ALTHOUGH it received little media attention, the White Paper, Public Services for the Future, is critically important. It represents a key plank of the Government's agenda for modernising public services, with education at the top of the list.
The paper outlines new public service agreements between the Treasury and each government department. Henceforth, departments will have to show that clear performance targets are being met to demonstrate just what is being achieved with taxpayers' money. Money is for modernisation, in the New Labour mantra.
These targets vary from the bland to the highly prescriptive. Those for the Department for Education and Employment are familiar: a combination of the national learning targets, the key stage 2 literacy and numeracy targets, the manifesto pledge to cut infant class sizes and so on. Others cover cross-departmental concerns, such as action to tackle illegal drugs.
In principle, these targets are a good thing. It is an important part of the modernisation of our public services that we can see exactly what the Government is trying to achieve and how well it is doing it, year on year. It's a performance regime which should help restore some of the faith that the public has lost in the political process.
But there are problems. First, the targets can be the wrong ones. For example, a target for achievement of five A-C grades at GCSE leads to a concentration of effort on those on the borderline. Lower attainers get less attention, and sometimes exclusion if they are disruptive. So new targets are added for reducing the numbers leaving schools without qualifications and cutting exclusions. But the reality of league tables means that the effort is always corrective. The first target was wrong.
Second, the temptation is for ministers to take ever greater control of what happens in schools and local education authorities to ensure the targets on which so much political capital has been staked can be met. In education, this process has resulted in the detailed prescription of what happens in the classroom.
Measures to raise standards are vital and the Government is right to pursue them. But we have to look longer term - at what nourishes and sustains our public services. The key point is whether the space for entrepreneurship, creativity, and risk-taking on which the ideas and practices of the future depend is squeezed out.
This can be put another way. The management theorist Ralph Lacey has made a useful distinction between "ordinary" and "extraordinary" management. The former consists of routine management processes: setting a policy framework and targets, establishing quality assurance processes, directing resources, and so on. Extraordinary management is the creative bit: the pushing back of boundaries, the generation of enthusiasm and new ideas, team development, issues which go to the core ethos of the organisation.
Education policy needs to nurture extraordinary management. Of course, policy over the past decade has been based on the premise that schools should run their own affairs. The new role for local education authorities does not challenge that presumption; rather, it is intended to support it. But we need to think further about the space given to schools, and particularly headteachers, for taking new directions and generating new ideas. This is not always a matter of giving them new responsibilities. The introduction of performance-related pay, for example, while critical for the success of much policy, will also place new burdens on schools. It's a zero sum game.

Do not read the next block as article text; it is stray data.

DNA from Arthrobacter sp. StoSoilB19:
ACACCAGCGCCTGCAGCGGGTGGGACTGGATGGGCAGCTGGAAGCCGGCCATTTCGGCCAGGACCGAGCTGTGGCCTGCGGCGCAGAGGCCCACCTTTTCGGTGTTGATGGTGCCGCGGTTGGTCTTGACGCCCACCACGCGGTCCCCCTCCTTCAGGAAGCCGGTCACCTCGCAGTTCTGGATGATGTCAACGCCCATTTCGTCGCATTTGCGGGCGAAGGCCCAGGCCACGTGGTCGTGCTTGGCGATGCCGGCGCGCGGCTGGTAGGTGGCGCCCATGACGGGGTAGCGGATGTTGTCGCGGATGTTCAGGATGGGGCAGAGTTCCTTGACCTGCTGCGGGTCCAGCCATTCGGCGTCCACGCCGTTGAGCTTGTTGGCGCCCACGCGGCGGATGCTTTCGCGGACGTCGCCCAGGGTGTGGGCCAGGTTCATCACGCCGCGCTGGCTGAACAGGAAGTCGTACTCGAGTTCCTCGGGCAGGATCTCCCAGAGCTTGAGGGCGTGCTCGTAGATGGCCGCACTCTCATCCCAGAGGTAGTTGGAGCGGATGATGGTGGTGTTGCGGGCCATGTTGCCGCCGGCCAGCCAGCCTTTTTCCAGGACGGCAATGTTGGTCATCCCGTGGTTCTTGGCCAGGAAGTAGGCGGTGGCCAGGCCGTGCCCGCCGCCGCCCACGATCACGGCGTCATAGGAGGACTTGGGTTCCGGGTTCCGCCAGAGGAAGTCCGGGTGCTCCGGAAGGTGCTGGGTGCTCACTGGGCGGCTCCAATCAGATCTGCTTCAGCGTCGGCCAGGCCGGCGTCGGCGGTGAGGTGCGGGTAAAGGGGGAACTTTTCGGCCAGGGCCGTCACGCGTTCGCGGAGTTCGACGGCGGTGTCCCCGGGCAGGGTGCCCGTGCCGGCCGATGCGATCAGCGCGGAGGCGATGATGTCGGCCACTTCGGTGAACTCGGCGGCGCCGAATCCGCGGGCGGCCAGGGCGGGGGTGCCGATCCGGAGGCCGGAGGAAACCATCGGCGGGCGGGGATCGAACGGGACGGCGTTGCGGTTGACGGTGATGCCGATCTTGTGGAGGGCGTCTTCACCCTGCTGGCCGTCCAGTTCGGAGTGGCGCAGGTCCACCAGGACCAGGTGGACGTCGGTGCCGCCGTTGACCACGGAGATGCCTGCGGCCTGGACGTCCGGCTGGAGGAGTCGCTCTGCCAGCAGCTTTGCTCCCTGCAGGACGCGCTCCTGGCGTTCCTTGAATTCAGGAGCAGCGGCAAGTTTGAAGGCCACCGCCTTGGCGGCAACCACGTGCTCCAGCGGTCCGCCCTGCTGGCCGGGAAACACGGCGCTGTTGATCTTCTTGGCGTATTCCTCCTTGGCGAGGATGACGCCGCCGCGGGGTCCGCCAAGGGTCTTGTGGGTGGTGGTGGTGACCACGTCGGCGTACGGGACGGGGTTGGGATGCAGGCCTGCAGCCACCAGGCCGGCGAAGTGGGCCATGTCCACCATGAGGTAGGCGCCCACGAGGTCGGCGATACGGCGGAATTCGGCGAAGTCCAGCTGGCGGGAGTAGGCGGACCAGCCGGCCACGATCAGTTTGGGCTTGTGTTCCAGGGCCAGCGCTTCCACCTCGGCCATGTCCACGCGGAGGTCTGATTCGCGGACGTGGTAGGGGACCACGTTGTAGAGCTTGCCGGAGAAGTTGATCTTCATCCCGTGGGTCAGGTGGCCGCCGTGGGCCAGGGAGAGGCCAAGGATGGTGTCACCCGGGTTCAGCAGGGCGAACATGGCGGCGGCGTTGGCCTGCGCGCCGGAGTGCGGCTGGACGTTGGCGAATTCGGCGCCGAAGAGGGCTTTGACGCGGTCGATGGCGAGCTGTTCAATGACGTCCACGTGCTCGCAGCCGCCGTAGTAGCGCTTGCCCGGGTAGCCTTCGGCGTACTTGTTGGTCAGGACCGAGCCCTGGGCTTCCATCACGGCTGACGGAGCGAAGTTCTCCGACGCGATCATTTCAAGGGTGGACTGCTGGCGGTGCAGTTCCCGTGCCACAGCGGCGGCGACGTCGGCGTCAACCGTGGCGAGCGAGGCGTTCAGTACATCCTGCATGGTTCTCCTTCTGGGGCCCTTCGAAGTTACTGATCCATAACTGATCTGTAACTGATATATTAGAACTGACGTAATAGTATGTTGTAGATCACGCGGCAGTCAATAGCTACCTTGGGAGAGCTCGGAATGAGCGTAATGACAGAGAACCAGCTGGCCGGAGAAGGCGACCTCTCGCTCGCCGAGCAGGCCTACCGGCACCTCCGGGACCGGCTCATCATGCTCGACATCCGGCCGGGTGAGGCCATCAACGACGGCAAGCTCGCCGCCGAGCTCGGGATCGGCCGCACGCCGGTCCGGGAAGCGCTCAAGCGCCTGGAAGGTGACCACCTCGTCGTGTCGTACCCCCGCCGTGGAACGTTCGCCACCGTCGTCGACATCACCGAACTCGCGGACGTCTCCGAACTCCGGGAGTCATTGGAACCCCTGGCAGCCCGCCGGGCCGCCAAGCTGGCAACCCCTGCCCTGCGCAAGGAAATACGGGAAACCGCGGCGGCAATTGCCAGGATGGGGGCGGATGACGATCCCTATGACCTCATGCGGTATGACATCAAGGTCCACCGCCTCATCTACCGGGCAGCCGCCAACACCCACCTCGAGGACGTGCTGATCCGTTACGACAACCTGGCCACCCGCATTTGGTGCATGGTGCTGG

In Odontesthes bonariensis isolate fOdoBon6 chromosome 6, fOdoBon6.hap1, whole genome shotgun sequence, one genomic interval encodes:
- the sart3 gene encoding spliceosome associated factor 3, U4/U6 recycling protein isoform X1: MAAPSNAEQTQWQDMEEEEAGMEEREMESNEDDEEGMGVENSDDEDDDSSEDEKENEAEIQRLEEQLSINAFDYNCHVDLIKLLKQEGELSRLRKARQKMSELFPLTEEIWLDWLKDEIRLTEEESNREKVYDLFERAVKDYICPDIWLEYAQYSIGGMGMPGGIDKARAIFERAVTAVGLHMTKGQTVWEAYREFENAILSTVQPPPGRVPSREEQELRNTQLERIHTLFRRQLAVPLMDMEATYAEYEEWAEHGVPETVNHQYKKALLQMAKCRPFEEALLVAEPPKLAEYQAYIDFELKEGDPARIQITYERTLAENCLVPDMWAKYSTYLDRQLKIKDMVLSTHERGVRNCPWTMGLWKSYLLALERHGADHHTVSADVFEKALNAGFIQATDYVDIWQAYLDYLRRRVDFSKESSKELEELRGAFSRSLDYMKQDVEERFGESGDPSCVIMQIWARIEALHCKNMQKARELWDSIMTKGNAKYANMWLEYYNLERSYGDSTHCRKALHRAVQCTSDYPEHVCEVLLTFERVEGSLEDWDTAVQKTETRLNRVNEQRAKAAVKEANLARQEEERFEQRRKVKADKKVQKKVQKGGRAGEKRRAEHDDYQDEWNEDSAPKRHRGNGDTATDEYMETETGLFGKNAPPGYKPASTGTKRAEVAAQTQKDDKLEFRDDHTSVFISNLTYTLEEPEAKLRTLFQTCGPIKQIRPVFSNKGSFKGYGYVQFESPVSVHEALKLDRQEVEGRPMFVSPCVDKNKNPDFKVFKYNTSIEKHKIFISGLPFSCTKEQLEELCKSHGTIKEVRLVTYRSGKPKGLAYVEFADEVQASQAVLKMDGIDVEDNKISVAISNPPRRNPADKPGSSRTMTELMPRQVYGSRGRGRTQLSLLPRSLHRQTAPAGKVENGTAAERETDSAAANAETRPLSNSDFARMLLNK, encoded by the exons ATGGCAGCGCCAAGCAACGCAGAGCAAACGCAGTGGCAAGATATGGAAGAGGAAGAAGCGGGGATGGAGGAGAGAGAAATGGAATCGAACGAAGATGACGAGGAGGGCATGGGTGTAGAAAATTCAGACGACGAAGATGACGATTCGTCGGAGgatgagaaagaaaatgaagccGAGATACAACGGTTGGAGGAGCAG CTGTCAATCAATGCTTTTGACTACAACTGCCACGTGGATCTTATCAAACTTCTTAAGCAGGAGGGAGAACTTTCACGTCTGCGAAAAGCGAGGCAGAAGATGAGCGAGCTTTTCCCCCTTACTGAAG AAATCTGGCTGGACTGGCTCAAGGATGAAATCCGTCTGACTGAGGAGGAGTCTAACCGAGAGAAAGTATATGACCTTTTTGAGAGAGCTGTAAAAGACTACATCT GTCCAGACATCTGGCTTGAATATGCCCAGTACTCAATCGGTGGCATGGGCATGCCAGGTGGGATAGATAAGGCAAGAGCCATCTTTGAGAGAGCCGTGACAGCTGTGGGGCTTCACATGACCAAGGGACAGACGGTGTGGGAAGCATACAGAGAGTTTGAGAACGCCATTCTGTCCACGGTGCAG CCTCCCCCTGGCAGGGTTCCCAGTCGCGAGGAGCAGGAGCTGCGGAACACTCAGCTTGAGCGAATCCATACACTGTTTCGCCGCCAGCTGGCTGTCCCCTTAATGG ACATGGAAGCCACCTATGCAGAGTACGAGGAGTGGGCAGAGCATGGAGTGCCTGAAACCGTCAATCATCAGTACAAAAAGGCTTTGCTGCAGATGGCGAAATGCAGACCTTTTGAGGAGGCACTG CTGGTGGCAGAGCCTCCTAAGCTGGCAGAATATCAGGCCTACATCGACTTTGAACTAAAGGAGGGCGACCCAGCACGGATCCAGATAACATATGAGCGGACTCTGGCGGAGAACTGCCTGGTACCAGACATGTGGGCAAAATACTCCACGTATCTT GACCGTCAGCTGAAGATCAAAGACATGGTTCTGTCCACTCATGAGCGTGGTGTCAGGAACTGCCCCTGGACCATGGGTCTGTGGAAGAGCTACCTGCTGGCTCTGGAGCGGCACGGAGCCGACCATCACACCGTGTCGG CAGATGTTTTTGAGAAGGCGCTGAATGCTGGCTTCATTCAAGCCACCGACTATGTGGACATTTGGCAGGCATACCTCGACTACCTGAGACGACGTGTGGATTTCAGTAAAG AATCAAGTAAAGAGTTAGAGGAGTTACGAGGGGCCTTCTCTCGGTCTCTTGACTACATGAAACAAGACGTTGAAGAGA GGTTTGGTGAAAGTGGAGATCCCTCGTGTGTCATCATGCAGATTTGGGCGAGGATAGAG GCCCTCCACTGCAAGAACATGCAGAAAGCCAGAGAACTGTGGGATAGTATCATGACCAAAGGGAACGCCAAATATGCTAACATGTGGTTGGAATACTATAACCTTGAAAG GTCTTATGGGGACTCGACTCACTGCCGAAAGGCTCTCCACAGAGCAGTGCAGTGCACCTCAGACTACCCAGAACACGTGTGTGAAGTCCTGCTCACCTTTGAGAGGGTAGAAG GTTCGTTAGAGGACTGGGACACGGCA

Other policies, particularly the development of education action zones, point in the direction of freedom for innovation. The zones give flexibility for doing things differently. They encourage the education service to go beyond what it knows or has been told to do. The zones are also important because they are helping to build new social capital around schools. Civic support for schools helps to raise standards and to develop stronger civic virtue in the community at large.
There is growing interest on the centre-left in the renewal of civic virtues and the development of a "civic" liberalism for the next century. Intelligent conservatives are also now interested, having abandoned a civic society to the parched winds of the free market for so many years.
Civic identity and virtue provide a bridge between individuals, their rights, and the wider community. But civic participation can only evolve where people have real involvement and control over what happens in their communities. They have to be able to make a difference to the life of the school. Schools, their leadership teams and their governors, need space for thinking holistically about their schools and incentives for effective partnership with local communities. In turn, these communities must be empowered to reach into schools in new ways. Tony Blair has spoken of the concept of "freedom for modernisation". Where public service can demonstrate success, he said, they will get more freedom. That's already happening in further education with the development of accredited colleges and the Office for Standards in Education offers lighter-touch inspections to successful schools.
These policies need to be built upon. If they can demonstrate success, schools should be freed from regulation and given more control over their core ethos and their relationship with the local community. That help will secure future success and enable schools to play a leading role in the development of an enriched civic culture.
Matthew Taylor is director of the Institute of Public Policy Research, the leading centre-left think-tank